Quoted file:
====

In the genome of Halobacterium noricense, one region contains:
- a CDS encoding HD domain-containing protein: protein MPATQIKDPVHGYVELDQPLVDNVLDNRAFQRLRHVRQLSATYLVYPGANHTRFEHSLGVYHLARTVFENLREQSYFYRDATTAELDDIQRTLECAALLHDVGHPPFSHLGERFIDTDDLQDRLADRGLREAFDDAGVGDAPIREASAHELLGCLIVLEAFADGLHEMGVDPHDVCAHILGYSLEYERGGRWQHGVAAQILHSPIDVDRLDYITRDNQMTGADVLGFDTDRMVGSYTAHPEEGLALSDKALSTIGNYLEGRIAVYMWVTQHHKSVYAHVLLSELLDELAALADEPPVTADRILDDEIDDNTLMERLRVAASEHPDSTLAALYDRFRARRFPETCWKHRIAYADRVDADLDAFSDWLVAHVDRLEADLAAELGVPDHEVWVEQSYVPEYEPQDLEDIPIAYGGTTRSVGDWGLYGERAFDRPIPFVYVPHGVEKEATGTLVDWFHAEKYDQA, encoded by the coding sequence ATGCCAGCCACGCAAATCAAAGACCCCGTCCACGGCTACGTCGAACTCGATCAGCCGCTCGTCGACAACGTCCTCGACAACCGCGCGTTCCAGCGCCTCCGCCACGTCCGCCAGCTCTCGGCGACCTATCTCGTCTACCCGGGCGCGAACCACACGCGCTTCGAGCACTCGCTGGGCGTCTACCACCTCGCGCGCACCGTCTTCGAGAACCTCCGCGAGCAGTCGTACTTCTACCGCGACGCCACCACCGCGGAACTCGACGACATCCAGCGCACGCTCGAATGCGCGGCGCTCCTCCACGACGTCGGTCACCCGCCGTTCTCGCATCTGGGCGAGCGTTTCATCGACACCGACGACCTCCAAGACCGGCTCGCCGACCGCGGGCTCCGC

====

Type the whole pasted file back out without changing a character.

In the genome of Halobacterium noricense, one region contains:
- a CDS encoding HD domain-containing protein: protein MPATQIKDPVHGYVELDQPLVDNVLDNRAFQRLRHVRQLSATYLVYPGANHTRFEHSLGVYHLARTVFENLREQSYFYRDATTAELDDIQRTLECAALLHDVGHPPFSHLGERFIDTDDLQDRLADRGLREAFDDAGVGDAPIREASAHELLGCLIVLEAFADGLHEMGVDPHDVCAHILGYSLEYERGGRWQHGVAAQILHSPIDVDRLDYITRDNQMTGADVLGFDTDRMVGSYTAHPEEGLALSDKALSTIGNYLEGRIAVYMWVTQHHKSVYAHVLLSELLDELAALADEPPVTADRILDDEIDDNTLMERLRVAASEHPDSTLAALYDRFRARRFPETCWKHRIAYADRVDADLDAFSDWLVAHVDRLEADLAAELGVPDHEVWVEQSYVPEYEPQDLEDIPIAYGGTTRSVGDWGLYGERAFDRPIPFVYVPHGVEKEATGTLVDWFHAEKYDQA, encoded by the coding sequence ATGCCAGCCACGCAAATCAAAGACCCCGTCCACGGCTACGTCGAACTCGATCAGCCGCTCGTCGACAACGTCCTCGACAACCGCGCGTTCCAGCGCCTCCGCCACGTCCGCCAGCTCTCGGCGACCTATCTCGTCTACCCGGGCGCGAACCACACGCGCTTCGAGCACTCGCTGGGCGTCTACCACCTCGCGCGCACCGTCTTCGAGAACCTCCGCGAGCAGTCGTACTTCTACCGCGACGCCACCACCGCGGAACTCGACGACATCCAGCGCACGCTCGAATGCGCGGCGCTCCTCCACGACGTCGGTCACCCGCCGTTCTCGCATCTGGGCGAGCGTTTCATCGACACCGACGACCTCCAAGACCGGCTCGCCGACCGCGGGCTCCGC